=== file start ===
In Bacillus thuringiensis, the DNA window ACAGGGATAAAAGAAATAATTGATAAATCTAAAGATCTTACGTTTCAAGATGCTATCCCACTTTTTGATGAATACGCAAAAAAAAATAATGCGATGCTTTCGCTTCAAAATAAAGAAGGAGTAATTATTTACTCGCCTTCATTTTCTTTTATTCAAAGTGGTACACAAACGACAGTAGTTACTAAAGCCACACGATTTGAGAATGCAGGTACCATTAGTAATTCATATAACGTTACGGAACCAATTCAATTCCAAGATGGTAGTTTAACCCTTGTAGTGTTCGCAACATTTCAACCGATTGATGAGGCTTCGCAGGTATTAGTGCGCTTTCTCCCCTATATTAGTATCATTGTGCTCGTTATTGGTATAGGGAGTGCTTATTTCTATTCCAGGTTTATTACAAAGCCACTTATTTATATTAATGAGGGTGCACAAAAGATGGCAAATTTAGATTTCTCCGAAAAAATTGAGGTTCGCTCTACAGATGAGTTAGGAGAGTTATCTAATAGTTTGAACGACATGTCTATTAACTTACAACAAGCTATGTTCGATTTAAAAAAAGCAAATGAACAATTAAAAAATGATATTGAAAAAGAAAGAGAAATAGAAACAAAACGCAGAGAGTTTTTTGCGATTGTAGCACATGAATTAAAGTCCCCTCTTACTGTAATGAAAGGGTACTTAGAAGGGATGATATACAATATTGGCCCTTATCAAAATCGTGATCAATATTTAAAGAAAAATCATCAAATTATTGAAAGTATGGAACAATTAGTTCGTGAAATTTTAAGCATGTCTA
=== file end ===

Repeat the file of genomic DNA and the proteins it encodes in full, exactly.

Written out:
In Bacillus thuringiensis, the DNA window ACAGGGATAAAAGAAATAATTGATAAATCTAAAGATCTTACGTTTCAAGATGCTATCCCACTTTTTGATGAATACGCAAAAAAAAATAATGCGATGCTTTCGCTTCAAAATAAAGAAGGAGTAATTATTTACTCGCCTTCATTTTCTTTTATTCAAAGTGGTACACAAACGACAGTAGTTACTAAAGCCACACGATTTGAGAATGCAGGTACCATTAGTAATTCATATAACGTTACGGAACCAATTCAATTCCAAGATGGTAGTTTAACCCTTGTAGTGTTCGCAACATTTCAACCGATTGATGAGGCTTCGCAGGTATTAGTGCGCTTTCTCCCCTATATTAGTATCATTGTGCTCGTTATTGGTATAGGGAGTGCTTATTTCTATTCCAGGTTTATTACAAAGCCACTTATTTATATTAATGAGGGTGCACAAAAGATGGCAAATTTAGATTTCTCCGAAAAAATTGAGGTTCGCTCTACAGATGAGTTAGGAGAGTTATCTAATAGTTTGAACGACATGTCTATTAACTTACAACAAGCTATGTTCGATTTAAAAAAAGCAAATGAACAATTAAAAAATGATATTGAAAAAGAAAGAGAAATAGAAACAAAACGCAGAGAGTTTTTTGCGATTGTAGCACATGAATTAAAGTCCCCTCTTACTGTAATGAAAGGGTACTTAGAAGGGATGATATACAATATTGGCCCTTATCAAAATCGTGATCAATATTTAAAGAAAAATCATCAAATTATTGAAAGTATGGAACAATTAGTTCGTGAAATTTTAAGCATGTCTA